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Here are the top reads on deals and financial services over the last 24 hours,

IIROC recommends new enforcement rules to resolve some cases more quickly: Canada’s securities regulator is recommending new enforcement rules for the investment community that would resolve certain cases more quickly and impose a standard fine for minor violations where investors have not been harmed. Story (Clare O’Hara, for subscribers)

A blessing for dividend investors: Debt ratings giant S&P shifts view on Canada’s telecom giants: Rating agency Standard and Poor’s is relaxing its recent warnings about the debt burdens shouldered by Canada’s largest telecom companies, easing the financial pressure on BCE Inc., Rogers Communications Inc. and Telus Corp. as they spend tens of billions of dollars to build out their 5G networks. S&P’s rationale, in a nutshell, is a rather Canadian one. Story (Tim Kiladze, for subscribers)

Knight Therapeutics needs more independent directors, proxy advisory firm ISS says amid activist battle: An independent proxy advisory firm is recommending that Montreal-based drug company Knight Therapeutics Inc., which is in the midst of an activist battle with shareholder Medison Biotech Ltd., elect more independent directors to its board. Institutional Shareholder Services, or ISS, is also recommending that shareholders vote against Medison CEO Meir Jakobsohn, who has sat on Knight’s board since the two companies took ownership stakes in one another in 2015, at the company’s annual meeting on May 7. Story (Alexandra Posadzki, for subscribers)

The Liberals’ CMHC mortgage madness is another subprime crisis waiting to happen: Are you a first-time homebuyer who is feeling priced out of the market? Don’t worry about saving more money—go see Cammy the Mortgage Closer instead. You probably know the agency, officially known as the Canada Mortgage and Housing Corp. (CMHC), as the federal mortgage insurer. But starting in September, it will also offer home loans to help property newbies just like you. ROB Magazine (Rita Trichur, for subscribers)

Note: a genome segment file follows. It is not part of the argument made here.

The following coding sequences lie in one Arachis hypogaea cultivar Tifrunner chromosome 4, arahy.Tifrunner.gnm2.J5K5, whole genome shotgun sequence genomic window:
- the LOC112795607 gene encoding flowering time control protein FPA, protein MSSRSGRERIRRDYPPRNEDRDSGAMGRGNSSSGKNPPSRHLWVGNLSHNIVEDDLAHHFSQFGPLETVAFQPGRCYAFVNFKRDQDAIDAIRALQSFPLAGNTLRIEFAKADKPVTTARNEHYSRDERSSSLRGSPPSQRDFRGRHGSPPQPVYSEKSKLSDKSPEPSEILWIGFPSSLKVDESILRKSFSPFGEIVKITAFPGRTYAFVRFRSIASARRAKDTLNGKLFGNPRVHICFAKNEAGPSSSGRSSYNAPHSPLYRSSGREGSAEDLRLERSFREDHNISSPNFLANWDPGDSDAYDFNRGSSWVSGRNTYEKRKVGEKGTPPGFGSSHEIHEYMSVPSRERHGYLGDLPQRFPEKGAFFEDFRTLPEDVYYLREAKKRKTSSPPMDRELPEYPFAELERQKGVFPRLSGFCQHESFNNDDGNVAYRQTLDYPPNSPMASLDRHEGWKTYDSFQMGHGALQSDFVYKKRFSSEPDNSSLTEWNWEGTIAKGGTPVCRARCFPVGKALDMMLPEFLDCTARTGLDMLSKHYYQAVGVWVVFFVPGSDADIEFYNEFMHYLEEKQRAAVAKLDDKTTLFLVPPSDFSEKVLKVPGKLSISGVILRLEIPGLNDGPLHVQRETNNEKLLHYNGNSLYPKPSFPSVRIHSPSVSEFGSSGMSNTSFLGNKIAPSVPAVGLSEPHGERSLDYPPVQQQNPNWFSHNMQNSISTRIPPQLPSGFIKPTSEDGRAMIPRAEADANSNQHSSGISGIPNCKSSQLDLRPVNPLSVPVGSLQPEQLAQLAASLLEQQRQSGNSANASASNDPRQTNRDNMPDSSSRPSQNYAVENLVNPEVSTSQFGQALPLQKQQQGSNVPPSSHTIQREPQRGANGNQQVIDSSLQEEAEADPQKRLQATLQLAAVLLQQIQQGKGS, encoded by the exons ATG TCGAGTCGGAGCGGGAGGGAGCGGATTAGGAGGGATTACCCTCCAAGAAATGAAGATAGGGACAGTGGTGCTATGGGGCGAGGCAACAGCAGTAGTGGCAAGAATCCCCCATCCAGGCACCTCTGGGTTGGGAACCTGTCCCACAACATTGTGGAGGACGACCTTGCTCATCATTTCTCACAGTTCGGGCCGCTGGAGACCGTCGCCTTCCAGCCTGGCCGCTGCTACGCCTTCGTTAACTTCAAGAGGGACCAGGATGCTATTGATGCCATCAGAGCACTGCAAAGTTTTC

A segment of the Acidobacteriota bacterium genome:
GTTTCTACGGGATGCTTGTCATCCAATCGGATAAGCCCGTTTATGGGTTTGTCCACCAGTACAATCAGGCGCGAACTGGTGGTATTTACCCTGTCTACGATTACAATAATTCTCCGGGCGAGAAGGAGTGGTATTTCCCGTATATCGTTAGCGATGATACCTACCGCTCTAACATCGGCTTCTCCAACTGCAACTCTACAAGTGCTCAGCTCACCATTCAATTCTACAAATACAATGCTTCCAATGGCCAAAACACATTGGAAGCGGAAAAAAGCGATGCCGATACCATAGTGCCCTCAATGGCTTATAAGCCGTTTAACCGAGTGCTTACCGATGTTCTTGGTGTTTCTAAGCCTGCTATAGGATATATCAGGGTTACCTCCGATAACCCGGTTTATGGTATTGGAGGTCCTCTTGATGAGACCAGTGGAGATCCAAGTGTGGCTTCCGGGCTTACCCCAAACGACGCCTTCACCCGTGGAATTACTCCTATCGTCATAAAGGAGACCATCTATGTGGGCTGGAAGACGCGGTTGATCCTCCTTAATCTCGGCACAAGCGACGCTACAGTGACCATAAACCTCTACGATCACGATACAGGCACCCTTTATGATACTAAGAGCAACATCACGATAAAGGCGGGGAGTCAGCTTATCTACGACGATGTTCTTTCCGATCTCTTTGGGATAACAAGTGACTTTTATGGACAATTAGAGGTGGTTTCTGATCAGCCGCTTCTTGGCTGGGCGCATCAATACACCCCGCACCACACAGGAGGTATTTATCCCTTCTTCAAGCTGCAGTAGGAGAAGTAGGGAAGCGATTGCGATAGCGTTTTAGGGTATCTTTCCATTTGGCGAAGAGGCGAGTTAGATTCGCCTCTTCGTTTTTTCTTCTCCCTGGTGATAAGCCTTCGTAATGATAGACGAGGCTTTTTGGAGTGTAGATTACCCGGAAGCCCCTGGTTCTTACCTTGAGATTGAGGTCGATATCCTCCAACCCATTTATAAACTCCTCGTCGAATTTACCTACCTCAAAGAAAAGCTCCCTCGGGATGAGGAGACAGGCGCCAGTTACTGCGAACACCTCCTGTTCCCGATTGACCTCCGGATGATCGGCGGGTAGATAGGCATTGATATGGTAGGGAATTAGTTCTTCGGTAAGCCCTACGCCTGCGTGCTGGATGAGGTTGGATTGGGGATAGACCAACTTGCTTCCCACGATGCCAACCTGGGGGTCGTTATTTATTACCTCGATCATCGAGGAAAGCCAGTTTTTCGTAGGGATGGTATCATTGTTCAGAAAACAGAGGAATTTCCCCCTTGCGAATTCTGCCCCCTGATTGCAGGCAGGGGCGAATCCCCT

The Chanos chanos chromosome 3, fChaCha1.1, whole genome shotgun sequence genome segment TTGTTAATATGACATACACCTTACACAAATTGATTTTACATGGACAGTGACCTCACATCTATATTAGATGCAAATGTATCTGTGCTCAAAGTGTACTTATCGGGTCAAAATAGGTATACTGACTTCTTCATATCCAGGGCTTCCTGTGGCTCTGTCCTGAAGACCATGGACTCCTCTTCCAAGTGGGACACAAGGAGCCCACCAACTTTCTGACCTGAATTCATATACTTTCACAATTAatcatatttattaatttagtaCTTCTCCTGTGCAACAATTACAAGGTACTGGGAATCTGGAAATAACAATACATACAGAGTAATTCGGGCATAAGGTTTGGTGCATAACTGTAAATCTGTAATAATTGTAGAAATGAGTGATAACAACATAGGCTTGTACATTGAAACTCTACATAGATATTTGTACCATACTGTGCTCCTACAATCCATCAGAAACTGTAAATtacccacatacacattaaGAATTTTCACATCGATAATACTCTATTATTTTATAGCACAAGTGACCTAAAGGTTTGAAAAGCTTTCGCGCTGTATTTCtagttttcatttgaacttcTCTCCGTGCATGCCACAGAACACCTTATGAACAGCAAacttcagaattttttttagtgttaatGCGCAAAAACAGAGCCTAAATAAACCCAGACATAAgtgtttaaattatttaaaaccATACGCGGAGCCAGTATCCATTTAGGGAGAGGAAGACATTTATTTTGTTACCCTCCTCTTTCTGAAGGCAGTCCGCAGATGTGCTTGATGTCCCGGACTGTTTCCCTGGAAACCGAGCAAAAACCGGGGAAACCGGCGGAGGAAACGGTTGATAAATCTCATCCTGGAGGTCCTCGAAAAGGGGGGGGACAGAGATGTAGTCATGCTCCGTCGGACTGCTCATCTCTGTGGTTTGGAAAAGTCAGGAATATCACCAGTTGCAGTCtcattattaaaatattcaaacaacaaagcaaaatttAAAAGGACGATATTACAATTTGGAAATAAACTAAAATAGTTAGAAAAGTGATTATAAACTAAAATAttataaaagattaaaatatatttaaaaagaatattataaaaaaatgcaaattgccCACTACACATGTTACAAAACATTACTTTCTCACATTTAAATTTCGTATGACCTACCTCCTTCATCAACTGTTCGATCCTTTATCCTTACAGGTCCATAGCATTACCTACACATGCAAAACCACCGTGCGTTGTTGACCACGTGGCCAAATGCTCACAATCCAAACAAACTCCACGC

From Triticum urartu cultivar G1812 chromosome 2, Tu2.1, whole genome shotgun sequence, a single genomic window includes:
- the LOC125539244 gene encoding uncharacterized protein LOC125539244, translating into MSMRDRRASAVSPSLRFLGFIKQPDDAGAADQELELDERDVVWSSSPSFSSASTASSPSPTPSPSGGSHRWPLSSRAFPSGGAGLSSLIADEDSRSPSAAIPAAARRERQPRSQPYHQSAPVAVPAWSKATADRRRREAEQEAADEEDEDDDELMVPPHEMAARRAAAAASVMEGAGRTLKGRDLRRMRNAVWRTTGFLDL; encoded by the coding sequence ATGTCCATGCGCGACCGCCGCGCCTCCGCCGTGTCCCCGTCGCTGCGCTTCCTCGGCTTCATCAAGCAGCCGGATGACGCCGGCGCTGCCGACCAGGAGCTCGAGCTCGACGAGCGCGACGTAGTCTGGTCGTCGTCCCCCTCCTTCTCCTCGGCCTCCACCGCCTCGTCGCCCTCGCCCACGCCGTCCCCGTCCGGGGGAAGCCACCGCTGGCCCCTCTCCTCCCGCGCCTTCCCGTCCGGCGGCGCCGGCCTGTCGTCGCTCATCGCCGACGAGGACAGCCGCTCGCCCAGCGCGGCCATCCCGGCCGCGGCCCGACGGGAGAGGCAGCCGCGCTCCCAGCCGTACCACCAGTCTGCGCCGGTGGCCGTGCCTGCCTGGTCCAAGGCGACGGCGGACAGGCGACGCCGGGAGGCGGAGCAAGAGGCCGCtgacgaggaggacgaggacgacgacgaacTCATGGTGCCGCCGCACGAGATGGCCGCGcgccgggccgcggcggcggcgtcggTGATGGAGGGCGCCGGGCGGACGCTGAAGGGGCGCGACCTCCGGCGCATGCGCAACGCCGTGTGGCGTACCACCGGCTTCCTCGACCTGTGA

Royal Bank of Scotland CEO McEwan stepping down after more than five years: Royal Bank of Scotland is searching for a new chief executive after Ross McEwan resigned, signaling a fresh start as it heads for full private ownership after a state bailout. Story (Reuters, for subscribers)

German bank merger hopes crumble as Deutsche Bank and Commerzbank scrap talks: German hopes of creating a national banking champion able to challenge global competitors were dashed on Thursday when Deutsche Bank and Commerzbank ended merger talks due to the risks of doing a deal, restructuring costs and capital demands. Story (Reuters)


Comcast reportedly in talks to sell its stake in Hulu to Disney: Comcast Corp is in talks to sell its stake in Hulu to Walt Disney Co, CNBC reported on Thursday, citing people familiar with the matter. Story (Reuters)

U.K. regulator blocks Sainsbury’s $9.4-billion takeover of Walmart’s ASDA: ritain’s competition regulator on Thursday blocked Sainsbury’s proposed 7.3 billion pound (US$9.4-billion) takeover of Walmart-owned Asda – a huge blow to the supermarket groups who wanted to combine to overtake market leader Tesco. Story (Reuters, for subscribers)


Why RBC is becoming the New England Patriots of Bay Street: It’s time to acknowledge that when it comes to investment banking, RBC Capital Markets is playing in a different league than its Canadian rivals. The deal-making arm of Royal Bank of Canada churned out $8.4 billion in revenue last year, almost as much as its second- and third-ranked domestic competitors put together. In the same way it seems preordained that football’s New England Patriots will be Super Bowl favourites every year, it now appears certain that RBC Capital Markets will make far more money than any other Bay Street dealer. ROB Magazine (Andrew Willis, for subscribers)

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